Healthy Snacking for Children

By Charlie Parker

Snacking tends to get a bad press; especially given the concerns over childhood obesity and the fact that half the sugar children eat is coming from snacks and drinks. But is snacking really that bad? Nutritionist Charlie Parker gives us her thoughts on the subject of kids snacking.

There’s nothing wrong with snacking per se, it’s about choosing the right kind of snacks at having them at the right time. Young children have small tummies and it can be hard to fill up sufficiently at meal times, so snacks can play an important role. They provide energy in-between meals, managing hunger, and avoiding blood sugar dips, all of which help avoid ‘hangry’ children…and as a mum of 3 I know how important it is to avoid this! They can also help children from over eating at meal times and the right snacks can provide a nutritious boost, helping them achieve their recommended daily intake of various nutrients, especially important if they are picky eaters. 

Here are my top tips:

1. Variety & Choice - make it easy for children to choose the right snacks by stocking up on a variety of healthier food and drinks at home. Tempt children to try new foods.
2. Timing - establish a predictable schedule for snacks, timing them well in-between meals so they don’t affect the child appetite at meal times, as rough guide allow about 2-3 hours between snacks and meals. Midmorning and mid afternoon/after school.
3. Portions - offer age appropriate portions
4. Calories – go with snacks that are around 100 calories or less, and stick with 2 a day max.
5. Sugar – look for snacks that are ‘low’ or ‘no added sugar’, or limit the sugar containing snacks to one a day and high sugar snacks to once-in-a-while.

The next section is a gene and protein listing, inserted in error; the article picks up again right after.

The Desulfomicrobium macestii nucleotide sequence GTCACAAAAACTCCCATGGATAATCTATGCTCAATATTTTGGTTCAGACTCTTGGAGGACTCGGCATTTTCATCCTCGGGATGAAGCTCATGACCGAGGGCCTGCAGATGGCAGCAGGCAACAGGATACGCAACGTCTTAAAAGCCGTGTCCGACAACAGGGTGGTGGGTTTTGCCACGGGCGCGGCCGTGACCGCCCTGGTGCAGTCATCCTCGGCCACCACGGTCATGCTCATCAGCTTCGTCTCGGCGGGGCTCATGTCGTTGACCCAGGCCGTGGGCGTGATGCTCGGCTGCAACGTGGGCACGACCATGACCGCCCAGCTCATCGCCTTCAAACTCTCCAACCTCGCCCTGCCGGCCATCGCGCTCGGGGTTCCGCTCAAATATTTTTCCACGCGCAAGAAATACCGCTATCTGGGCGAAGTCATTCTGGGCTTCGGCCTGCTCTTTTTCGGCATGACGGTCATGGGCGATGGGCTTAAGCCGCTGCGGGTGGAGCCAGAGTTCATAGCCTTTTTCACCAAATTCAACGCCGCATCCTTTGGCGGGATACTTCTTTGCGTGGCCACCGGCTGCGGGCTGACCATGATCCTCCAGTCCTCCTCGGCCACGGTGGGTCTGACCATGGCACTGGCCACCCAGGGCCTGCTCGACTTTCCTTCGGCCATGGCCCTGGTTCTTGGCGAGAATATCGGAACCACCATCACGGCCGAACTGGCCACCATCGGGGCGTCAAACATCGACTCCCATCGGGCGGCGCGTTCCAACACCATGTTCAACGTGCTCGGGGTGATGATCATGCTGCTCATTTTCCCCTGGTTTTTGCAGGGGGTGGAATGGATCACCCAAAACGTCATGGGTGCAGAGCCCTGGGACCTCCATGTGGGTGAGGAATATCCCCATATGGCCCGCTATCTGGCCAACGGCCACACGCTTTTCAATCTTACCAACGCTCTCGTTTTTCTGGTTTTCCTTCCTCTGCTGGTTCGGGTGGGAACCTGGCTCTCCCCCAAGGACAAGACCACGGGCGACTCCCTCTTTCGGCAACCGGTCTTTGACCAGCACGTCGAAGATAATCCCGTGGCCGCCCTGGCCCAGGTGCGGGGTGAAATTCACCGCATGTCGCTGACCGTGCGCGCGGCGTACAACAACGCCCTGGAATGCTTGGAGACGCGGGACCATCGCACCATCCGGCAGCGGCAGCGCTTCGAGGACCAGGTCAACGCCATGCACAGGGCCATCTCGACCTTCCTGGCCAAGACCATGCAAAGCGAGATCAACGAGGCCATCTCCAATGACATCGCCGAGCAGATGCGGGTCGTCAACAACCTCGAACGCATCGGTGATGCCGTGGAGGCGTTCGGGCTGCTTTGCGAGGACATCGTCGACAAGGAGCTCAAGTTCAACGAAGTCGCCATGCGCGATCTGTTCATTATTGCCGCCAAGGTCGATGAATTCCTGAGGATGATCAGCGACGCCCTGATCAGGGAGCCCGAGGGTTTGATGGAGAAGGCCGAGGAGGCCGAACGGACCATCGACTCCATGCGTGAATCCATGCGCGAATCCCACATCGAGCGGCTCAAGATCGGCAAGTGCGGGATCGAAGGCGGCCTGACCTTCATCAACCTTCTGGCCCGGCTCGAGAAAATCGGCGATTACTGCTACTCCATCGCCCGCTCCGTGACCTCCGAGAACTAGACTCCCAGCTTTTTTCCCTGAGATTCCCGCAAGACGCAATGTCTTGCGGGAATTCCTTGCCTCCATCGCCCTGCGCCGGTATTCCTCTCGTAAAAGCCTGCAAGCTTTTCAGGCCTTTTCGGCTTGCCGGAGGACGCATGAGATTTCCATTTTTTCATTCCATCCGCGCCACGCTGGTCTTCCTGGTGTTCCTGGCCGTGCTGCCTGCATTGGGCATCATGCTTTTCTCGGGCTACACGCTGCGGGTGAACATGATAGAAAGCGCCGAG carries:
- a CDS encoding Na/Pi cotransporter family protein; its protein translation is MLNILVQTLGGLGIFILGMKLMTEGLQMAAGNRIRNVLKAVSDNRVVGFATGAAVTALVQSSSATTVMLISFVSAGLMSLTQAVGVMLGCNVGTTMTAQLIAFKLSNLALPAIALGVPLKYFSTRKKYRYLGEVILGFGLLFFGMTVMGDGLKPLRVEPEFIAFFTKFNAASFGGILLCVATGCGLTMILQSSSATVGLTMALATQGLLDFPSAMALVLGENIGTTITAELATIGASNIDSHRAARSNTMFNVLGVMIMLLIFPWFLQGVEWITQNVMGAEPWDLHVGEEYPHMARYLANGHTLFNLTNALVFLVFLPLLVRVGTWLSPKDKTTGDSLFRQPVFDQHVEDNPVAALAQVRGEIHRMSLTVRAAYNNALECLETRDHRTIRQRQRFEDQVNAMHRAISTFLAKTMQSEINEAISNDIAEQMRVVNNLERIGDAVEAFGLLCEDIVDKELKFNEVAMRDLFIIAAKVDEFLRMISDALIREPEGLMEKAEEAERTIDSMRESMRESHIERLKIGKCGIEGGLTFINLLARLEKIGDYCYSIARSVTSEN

6. Salt - Avoid high salt snacks; look for those with green traffic lights for salt.
7. Fibre - Fill up on fibre with fruit and veg snacks or wholegrain or brown varieties of starchy carbs.
8. 5 a day – aim for snacks to contain a portion of fruit and/or veg.
9. Rewards & Pacifying – avoid using ‘treaty’ snacks as a reward or to pacify a child as this can give the wrong message about food.
10. Kids involvement – get the kids involved in preparing snacks, this can make them a lot more engaged and likely to try new foods

Healthier snack ideas 

- Fruit milk shake – pureed fresh fruit with milk or a dairy free alternative
- Lassie - pureed fresh fruit with dairy or dairy free yogurt 
- Fruit smoothie – limit to 150ml
- Celery peanut butter boats
- Apple and peanut butter stacks
- Cucumber and cheese stacks
- Trial mix – nuts and dried fruit
- Veg sticks with homous or low fat cream cheese
- Wholemeal pitta, corn or rice cakes with low fat cream cheese
- Pitta pocket
- Frozen banana slices
- Fruit dipped in yogurt and frozen
- Fruit or veg kebabs
- Home made flavoured popcorn
- Home made roasted and flavoured nuts, seeds and pulses
- Energy balls
- Home made veg or fruit crisps – sweet potato, parsnip, apple etc
- Sugar free jelly with fruit pieces


About Charlie
Charlie is an experienced nutritionist and mother of three. One of her great passions in children’s nutrition, not only does she know the theory but she’s had many years of putting it into practice working with food companies as well as practical hands on experience with her own children.


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